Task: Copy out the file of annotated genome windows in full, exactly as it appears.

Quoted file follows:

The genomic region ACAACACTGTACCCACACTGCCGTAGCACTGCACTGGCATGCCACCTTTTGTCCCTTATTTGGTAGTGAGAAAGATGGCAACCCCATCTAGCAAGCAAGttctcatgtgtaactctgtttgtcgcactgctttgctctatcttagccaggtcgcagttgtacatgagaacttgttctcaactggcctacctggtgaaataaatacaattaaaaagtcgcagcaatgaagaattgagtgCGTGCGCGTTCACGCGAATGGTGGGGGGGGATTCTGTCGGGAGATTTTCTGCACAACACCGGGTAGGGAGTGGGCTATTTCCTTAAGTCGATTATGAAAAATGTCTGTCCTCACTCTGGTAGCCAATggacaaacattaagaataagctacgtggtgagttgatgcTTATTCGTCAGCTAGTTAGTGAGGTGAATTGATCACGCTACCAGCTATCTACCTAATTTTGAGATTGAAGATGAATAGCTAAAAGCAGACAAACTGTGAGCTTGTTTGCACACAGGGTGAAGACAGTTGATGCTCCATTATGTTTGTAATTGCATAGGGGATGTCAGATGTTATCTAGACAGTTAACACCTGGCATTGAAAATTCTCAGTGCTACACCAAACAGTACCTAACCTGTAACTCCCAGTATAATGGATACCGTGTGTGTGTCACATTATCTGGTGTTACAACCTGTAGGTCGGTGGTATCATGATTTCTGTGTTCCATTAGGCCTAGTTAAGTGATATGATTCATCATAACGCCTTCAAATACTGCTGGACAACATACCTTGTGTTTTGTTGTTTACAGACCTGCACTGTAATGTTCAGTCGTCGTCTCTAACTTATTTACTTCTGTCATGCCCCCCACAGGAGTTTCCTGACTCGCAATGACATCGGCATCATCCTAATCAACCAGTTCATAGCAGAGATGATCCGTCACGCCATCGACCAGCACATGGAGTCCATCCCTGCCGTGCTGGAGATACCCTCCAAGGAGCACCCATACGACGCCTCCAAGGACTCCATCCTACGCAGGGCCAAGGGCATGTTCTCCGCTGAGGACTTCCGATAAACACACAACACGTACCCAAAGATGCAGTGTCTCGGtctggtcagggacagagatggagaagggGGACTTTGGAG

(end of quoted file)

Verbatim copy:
The genomic region ACAACACTGTACCCACACTGCCGTAGCACTGCACTGGCATGCCACCTTTTGTCCCTTATTTGGTAGTGAGAAAGATGGCAACCCCATCTAGCAAGCAAGttctcatgtgtaactctgtttgtcgcactgctttgctctatcttagccaggtcgcagttgtacatgagaacttgttctcaactggcctacctggtgaaataaatacaattaaaaagtcgcagcaatgaagaattgagtgCGTGCGCGTTCACGCGAATGGTGGGGGGGGATTCTGTCGGGAGATTTTCTGCACAACACCGGGTAGGGAGTGGGCTATTTCCTTAAGTCGATTATGAAAAATGTCTGTCCTCACTCTGGTAGCCAATggacaaacattaagaataagctacgtggtgagttgatgcTTATTCGTCAGCTAGTTAGTGAGGTGAATTGATCACGCTACCAGCTATCTACCTAATTTTGAGATTGAAGATGAATAGCTAAAAGCAGACAAACTGTGAGCTTGTTTGCACACAGGGTGAAGACAGTTGATGCTCCATTATGTTTGTAATTGCATAGGGGATGTCAGATGTTATCTAGACAGTTAACACCTGGCATTGAAAATTCTCAGTGCTACACCAAACAGTACCTAACCTGTAACTCCCAGTATAATGGATACCGTGTGTGTGTCACATTATCTGGTGTTACAACCTGTAGGTCGGTGGTATCATGATTTCTGTGTTCCATTAGGCCTAGTTAAGTGATATGATTCATCATAACGCCTTCAAATACTGCTGGACAACATACCTTGTGTTTTGTTGTTTACAGACCTGCACTGTAATGTTCAGTCGTCGTCTCTAACTTATTTACTTCTGTCATGCCCCCCACAGGAGTTTCCTGACTCGCAATGACATCGGCATCATCCTAATCAACCAGTTCATAGCAGAGATGATCCGTCACGCCATCGACCAGCACATGGAGTCCATCCCTGCCGTGCTGGAGATACCCTCCAAGGAGCACCCATACGACGCCTCCAAGGACTCCATCCTACGCAGGGCCAAGGGCATGTTCTCCGCTGAGGACTTCCGATAAACACACAACACGTACCCAAAGATGCAGTGTCTCGGtctggtcagggacagagatggagaagggGGACTTTGGAG